Toxic Talk: The Penalties We Pay

By Neil Earle

Neil Postman wrote insightfully about the merging of news and entertainment back in the 1980s.

“The news is just awful,” one of my kindly deacons confessed to me some years back around the church coffee pot. It’s hardly gotten better since then.

Sometimes you wish everyoine in the media would take a week off, but that’s too much like scapegoating the press and unfair to the good men and women trying to do their job. Still, there’s truth in respected NBC sportscaster Bob Costas’s remark that “the problem with television is that almost everything is reduced to sound bites and drawn in primary colors.”

Today the colors seem to be blaringly psychedelic.

Tongues of Fire

I’ve been in journalism for 48 years and I see why people get frustrated with us media types. We have a public platform and we have to be careful about grinding our own axes in full view. I try to be guided by the New Testament quote in James 3:5, “Likewise the tongue is a small part of the body, but it makes great boasts. Consider what a great forest is set on fire by a small spark.” It’s hard to know who to be more upset about – the wrong doers handcuffed before us on our nightly TV screens or the endless repetition we have to endure of the same scene.

Such overkill smacks a bit of emotional abuse. Years ago TV critic Neil Postman quipped that our news reporters act like “they’ve been ordained,” not just working people like the rest of us doing a job. All of this has escalated in the Age of Trump with much right and wrong on both sides. So this column appeals from the Biblical Book of Proverbs on the wise and unwise use of one of the most potent small weapons in the universe – our tongues.

Let’s start in Proverbs 10.

Biblical Cautions

Proverbs 10:6 is hardly namby pamby idealism. It says forthrightly: “Violence covers the mouth of the wicked.” There’s a sad saying in modern journalism: “If it bleeds it leads.” I’m afraid a certain amount of this emotional shock jockery is part of the price we pay for free speech. But if your favorite TV channel is getting you continually agitated “for one against the other” (1 Corinthians 4:6), try for a less glandular way to get the news – a newspaper can’t holler at you, a magazine can’t easily assail you so overtly and quietly reading a well-researched book is still the best way to learn about something in depth.

“Everyone should be...slow to become angry, for man’s anger does not bring about the righteousness life that God desires.” Basil Wolverton artwork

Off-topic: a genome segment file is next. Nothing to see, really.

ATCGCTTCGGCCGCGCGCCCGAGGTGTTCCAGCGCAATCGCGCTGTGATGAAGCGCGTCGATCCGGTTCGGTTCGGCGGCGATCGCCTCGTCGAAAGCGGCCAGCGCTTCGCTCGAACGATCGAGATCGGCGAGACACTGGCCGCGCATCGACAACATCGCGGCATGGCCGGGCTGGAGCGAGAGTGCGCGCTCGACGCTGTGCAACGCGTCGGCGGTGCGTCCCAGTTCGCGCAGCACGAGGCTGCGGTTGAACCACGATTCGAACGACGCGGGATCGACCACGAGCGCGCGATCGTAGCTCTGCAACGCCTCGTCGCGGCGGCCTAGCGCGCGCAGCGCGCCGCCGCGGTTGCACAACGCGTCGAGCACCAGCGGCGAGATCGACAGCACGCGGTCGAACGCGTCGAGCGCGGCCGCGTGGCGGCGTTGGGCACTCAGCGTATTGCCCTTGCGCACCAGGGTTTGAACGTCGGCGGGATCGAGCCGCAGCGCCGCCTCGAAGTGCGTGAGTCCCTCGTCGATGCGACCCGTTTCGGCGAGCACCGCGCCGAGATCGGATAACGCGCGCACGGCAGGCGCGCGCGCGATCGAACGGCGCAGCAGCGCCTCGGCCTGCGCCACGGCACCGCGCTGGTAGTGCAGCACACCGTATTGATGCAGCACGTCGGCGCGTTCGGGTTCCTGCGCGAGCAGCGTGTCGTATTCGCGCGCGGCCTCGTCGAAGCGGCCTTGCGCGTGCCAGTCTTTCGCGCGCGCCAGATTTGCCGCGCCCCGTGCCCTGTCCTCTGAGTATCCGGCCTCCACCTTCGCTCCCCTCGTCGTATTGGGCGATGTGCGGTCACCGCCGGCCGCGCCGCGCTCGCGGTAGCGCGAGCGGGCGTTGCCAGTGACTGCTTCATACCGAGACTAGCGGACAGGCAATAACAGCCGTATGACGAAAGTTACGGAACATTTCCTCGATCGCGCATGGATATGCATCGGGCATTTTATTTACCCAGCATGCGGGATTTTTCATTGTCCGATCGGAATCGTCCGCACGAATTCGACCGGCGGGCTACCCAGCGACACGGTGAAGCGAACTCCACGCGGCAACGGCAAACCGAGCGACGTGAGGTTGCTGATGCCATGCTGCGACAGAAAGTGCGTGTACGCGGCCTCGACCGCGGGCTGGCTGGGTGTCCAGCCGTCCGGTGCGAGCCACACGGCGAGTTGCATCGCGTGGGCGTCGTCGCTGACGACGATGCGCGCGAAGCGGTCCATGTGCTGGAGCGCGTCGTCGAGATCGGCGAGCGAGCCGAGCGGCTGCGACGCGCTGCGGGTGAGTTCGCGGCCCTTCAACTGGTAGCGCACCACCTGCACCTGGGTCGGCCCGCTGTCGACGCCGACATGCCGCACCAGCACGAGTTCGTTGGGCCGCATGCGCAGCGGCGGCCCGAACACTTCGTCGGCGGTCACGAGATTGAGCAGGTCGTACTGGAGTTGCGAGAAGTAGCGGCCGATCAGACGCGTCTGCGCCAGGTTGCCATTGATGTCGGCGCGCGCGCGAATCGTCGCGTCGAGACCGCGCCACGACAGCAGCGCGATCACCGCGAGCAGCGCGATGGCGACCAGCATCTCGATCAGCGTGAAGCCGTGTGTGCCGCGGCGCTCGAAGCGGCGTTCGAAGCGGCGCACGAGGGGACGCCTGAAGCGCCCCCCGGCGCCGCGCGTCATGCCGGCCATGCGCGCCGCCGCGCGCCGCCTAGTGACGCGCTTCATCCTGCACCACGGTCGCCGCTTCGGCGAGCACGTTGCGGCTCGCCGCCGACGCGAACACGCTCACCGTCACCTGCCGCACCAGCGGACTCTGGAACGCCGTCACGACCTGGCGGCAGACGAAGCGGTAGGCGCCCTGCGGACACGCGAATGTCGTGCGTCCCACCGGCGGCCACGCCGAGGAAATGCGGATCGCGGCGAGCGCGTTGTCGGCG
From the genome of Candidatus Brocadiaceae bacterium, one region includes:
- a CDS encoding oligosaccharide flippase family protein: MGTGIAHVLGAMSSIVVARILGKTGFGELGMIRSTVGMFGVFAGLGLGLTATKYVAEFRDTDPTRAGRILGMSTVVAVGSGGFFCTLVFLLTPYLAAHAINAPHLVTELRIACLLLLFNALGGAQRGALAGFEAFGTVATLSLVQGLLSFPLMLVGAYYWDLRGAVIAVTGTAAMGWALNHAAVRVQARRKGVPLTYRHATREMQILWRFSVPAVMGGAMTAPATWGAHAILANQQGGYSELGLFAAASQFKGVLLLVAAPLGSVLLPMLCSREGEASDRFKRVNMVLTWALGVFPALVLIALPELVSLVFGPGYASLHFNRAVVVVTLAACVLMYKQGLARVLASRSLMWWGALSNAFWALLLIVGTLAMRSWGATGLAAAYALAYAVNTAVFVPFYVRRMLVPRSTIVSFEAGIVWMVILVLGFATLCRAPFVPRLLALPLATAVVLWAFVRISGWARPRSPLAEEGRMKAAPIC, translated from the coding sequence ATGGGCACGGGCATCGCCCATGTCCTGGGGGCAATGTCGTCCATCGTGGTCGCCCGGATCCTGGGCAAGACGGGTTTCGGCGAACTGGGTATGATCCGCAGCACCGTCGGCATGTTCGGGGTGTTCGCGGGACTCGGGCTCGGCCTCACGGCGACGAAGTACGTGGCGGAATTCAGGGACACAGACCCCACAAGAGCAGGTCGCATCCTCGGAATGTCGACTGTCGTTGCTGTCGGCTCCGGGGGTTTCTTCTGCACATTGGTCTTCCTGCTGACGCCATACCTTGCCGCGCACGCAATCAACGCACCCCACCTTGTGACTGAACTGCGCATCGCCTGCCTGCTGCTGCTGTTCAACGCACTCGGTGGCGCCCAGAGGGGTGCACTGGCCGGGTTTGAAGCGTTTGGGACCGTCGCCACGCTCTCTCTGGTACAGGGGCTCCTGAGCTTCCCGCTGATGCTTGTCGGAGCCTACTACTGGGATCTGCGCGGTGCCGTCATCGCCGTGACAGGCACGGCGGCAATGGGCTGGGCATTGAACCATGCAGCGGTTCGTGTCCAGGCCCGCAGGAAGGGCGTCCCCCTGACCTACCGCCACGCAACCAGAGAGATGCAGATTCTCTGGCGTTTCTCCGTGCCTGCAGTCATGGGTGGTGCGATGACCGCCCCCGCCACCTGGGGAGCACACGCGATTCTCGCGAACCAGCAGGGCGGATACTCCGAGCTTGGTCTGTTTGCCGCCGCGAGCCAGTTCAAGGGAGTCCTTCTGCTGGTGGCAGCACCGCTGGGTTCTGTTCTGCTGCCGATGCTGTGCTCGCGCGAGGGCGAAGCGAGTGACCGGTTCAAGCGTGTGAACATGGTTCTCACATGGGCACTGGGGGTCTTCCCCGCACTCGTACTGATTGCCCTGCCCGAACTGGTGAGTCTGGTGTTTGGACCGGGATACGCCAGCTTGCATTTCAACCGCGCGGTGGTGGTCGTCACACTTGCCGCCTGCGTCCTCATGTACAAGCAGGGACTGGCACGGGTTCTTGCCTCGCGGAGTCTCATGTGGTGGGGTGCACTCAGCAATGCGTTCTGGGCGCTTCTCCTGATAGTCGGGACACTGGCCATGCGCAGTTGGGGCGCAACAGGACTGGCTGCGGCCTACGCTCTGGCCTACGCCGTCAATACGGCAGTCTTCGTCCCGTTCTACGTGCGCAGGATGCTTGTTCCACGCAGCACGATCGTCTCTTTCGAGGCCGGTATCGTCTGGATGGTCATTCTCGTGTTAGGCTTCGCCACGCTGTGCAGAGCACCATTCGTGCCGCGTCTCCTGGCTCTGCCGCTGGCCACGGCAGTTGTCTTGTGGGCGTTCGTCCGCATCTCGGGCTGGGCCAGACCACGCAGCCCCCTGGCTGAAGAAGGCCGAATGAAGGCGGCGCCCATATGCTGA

The fact is that anyone who knows a fair amount about a subject is always surprised how so much of the story gets missed on television – even TV documentaries. So stay balanced in your approach to the news. Check it out. Use more than one source before forming important conclusions. Remember the principle taught in 2 Samuel 18 when the ancient King David’s fate hung on the outcome of a particular battle. On hearing that Ahimaaz was running at top speed as a courier from the front, David said: “He is a good man and comes with good news.” How true: Good people like to bring good news. Media types need to be good people – a shallow appeal I suppose, but I’ll say it anyway.

It’s better to become known as the one people want to be around rather than the bad news bearer. “Saturday Night Live” had a skit a few years back about the “Debbie Downer Syndrome.” This gal always found a way to spoil everyone’s good time. At Disneyland when people were emoting about how much their children were enjoying it Debbie piped up with, “Too bad we’re now in a soft target area for terrorists.”

Being one who accentuates the positive will pay dividends as life goes on. I remember during a particularly traumatic time in our church history when an attendee asked who was speaking that day. When told it was another pastor and myself sharing the pulpit that day, the visitor replied: “Oh, these are not bad news bears! I’ll stay.” I’ve never forgotten that incident. Can you see why?

One of the Bible’s recipes for a long and happy life is 1 Peter 3:10, “Whoever would love life and see good days must keep his tongue from evil and his lips from deceitful speech.”